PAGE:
Coronavirus: Covid antibodies in half of UK population and festivals to go aheadon March 30, 2021 at 5:06 pm

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Five things you need to know about the coronavirus outbreak this Tuesday evening.

Here are five things you need to know about the coronavirus outbreak this Tuesday evening. We’ll have another update for you tomorrow morning.

Vaccinations and infections mean that about half of the people in the UK now have antibodies against Covid-19, according to tests carried out by the Office for National Statistics. Antibodies are proteins in the blood which recognise specific infections and fight them off. With 30 million people having received at least one dose, most of the protection has been acquired through vaccination. Among over-65s, who have been prioritised for the vaccine, about 90% have antibodies. There has been a small decline in detectable antibodies among this group since January, however. The ONS suggests this may be because some people had their first dose but had not received their second yet – but it stressed that doesn’t mean they have less immunity.

Nurse preparing a vaccine dose

image copyrightReuters

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Scotland is ending its “stay at home” lockdown order on Friday and urging people to stay local instead, First Minister Nicola Sturgeon has confirmed. People will still be asked to remain within their local authority area until 26 April, when the travel ban within Scotland is lifted. Hairdressers, barbers, garden centres, homeware stores and click-and-collect services will also be allowed to reopen from Monday. The ending of the stay-at-home order follows similar moves in Wales earlier in March and yesterday in England. Conservatives in Wales have said they hope to end social distancing altogether on 21 June if they win May’s Senedd elections.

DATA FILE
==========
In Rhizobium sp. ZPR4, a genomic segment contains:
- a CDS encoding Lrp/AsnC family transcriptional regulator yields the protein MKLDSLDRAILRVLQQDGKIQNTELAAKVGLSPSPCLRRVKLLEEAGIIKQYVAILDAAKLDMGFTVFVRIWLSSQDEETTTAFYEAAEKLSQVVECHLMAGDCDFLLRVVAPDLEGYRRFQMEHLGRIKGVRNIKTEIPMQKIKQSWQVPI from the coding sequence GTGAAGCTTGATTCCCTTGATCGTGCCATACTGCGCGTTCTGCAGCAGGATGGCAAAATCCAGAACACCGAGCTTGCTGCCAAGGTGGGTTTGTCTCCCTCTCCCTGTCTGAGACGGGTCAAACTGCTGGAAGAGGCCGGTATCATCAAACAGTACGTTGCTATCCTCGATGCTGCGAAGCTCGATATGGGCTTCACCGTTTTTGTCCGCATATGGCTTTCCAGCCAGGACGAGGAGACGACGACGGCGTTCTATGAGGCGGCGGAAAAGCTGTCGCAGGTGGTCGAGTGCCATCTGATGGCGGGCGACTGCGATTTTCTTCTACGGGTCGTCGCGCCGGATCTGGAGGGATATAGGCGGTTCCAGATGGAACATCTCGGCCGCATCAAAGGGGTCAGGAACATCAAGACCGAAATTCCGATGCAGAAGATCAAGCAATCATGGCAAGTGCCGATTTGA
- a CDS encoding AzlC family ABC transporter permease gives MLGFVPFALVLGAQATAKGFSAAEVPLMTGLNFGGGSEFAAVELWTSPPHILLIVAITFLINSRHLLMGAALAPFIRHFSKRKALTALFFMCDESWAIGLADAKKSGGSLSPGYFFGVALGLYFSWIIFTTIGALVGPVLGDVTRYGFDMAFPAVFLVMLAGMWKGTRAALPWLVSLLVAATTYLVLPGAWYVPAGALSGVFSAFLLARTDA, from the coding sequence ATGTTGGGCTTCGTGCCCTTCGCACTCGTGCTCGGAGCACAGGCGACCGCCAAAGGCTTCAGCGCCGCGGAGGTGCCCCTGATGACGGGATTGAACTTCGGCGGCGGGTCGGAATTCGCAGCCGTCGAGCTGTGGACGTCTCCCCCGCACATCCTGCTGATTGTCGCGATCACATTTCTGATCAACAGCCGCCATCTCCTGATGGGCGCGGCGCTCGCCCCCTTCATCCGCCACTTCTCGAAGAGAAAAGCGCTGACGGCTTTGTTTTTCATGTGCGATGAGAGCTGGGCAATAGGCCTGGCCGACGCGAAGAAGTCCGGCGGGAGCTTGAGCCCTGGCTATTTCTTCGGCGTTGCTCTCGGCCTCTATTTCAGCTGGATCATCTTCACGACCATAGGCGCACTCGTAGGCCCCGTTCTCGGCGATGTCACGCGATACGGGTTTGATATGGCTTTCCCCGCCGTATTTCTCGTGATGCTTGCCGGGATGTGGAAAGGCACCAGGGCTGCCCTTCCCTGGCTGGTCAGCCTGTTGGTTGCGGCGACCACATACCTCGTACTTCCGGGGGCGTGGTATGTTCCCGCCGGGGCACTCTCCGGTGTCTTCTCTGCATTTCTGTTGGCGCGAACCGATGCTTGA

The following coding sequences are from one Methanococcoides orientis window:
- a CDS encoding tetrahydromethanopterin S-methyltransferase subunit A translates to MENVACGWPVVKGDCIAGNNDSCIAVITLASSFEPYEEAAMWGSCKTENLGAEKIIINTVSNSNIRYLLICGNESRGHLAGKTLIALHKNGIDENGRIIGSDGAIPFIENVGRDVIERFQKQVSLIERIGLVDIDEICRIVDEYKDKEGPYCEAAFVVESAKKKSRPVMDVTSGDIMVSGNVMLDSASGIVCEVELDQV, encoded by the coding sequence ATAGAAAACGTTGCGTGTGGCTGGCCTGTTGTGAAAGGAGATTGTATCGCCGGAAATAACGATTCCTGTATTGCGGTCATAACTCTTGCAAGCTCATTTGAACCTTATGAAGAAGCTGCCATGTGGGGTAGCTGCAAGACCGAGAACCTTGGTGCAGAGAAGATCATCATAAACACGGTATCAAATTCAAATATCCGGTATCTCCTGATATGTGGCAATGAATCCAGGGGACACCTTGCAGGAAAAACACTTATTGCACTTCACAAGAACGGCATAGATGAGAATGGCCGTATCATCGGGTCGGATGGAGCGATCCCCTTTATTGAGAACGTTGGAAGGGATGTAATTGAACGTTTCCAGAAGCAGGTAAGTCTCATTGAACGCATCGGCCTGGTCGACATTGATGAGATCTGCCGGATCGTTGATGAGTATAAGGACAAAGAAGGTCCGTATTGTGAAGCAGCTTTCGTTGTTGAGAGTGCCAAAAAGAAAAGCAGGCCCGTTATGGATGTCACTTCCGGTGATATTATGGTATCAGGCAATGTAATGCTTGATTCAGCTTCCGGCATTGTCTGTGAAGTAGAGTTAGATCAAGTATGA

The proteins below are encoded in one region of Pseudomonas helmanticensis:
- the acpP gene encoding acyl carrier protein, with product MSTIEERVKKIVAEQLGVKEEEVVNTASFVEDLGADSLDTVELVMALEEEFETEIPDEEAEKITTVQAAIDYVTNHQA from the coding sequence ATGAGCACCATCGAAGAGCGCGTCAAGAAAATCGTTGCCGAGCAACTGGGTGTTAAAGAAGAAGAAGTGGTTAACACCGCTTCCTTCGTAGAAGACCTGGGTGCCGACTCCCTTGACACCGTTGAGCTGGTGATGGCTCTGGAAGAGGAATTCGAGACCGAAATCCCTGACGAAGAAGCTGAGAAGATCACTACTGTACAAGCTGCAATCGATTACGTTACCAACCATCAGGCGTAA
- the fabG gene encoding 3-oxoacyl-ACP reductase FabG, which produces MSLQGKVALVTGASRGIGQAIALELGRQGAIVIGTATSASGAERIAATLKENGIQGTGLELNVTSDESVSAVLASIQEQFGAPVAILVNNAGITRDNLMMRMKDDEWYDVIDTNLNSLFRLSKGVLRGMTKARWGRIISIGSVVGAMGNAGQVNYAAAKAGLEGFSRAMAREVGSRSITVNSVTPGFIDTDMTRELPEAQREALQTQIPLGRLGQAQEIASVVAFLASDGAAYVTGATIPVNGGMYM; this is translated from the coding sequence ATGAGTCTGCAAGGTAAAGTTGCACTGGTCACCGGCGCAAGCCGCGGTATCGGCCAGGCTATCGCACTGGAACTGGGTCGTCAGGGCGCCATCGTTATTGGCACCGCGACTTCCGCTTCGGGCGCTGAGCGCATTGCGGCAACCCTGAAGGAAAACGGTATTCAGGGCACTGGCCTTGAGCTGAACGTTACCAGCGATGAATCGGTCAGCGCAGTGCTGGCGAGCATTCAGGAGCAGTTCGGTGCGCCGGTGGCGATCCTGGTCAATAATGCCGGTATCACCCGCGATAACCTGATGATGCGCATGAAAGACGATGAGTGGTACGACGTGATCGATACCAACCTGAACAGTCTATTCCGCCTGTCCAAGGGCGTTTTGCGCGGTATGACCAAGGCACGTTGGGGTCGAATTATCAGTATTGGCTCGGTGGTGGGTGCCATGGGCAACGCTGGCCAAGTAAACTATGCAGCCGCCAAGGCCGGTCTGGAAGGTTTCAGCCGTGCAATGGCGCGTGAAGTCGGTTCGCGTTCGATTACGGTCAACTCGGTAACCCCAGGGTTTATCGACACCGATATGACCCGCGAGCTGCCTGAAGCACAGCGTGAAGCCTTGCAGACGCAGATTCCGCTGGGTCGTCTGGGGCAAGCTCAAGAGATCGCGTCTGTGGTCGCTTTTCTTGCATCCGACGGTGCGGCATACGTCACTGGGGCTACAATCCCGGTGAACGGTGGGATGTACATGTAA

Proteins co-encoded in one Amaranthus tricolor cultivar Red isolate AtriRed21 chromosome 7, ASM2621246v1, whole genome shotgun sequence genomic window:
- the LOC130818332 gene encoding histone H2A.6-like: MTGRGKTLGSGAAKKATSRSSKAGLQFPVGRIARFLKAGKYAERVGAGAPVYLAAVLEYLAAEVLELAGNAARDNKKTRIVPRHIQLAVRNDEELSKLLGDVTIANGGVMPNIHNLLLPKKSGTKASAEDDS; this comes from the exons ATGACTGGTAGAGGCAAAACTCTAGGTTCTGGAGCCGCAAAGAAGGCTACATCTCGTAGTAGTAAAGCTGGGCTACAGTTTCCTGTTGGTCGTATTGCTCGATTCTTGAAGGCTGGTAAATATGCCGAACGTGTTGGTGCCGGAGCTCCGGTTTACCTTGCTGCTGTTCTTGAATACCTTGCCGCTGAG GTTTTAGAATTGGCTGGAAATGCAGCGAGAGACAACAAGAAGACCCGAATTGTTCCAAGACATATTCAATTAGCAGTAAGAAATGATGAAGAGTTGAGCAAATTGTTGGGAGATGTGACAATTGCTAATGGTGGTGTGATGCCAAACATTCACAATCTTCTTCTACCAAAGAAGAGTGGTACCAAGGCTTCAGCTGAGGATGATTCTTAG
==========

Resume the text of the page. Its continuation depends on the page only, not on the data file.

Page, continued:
A woman walking past a coronavirus warning sign in Glasgow

image copyrightPA Media

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The head of the World Health Organization (WHO) says further investigation is needed to rule out a theory that Covid-19 emerged from a laboratory in China. Although such a leak is the least likely cause, more extensive research is needed, Tedros Adhanom Ghebreyesus said. The virus was first detected in Wuhan, in China’s Hubei province in late 2019, but the Chinese government has dismissed the allegations of a virus leak. An international team of experts travelled to the city in January to probe the origin of the virus but Dr Tedros said they had difficulty accessing raw data and called for “more timely and comprehensive data sharing” in the future.

Security personnel keep watch outside Wuhan Institute of Virology

image copyrightReuters

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Just one day after restrictions in England were eased to allow up to six people or two households to gather outdoors, police put in place a dispersal order to prevent large crowds gathering in Nottingham Arboretum. Videos shared on social media showed people brawling, hugging and drinking while enjoying the warm weather. Meanwhile, in Northern Ireland, First Minister Arlene Foster has called for the PSNI’s chief constable to resign after it was announced there would be no prosecutions following the attendance of 2,000 mourners – against Covid restrictions – at the funeral of former IRA head of intelligence Bobby Storey.

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The organiser of the Leeds and Reading festivals has said he is confident they will go ahead in August – but fans will “almost certainly” need some form of Covid vaccination passport. Melvin Benn said he was taking the prime minister at his word that legal restrictions would be removed in June for a “summer of fun”. Headline acts announced so far include Stormzy, Liam Gallagher and Queens of the Stone Age. But Mr Benn said if the dual-site festival does have to be cancelled, fans will receive a refund.

Leeds Festival in 2019

image copyrightGetty Images


You can find more information, advice and guides on our coronavirus page.

If you want to know what rules have been relaxed, and what changes are expected next, you can find all the details here.

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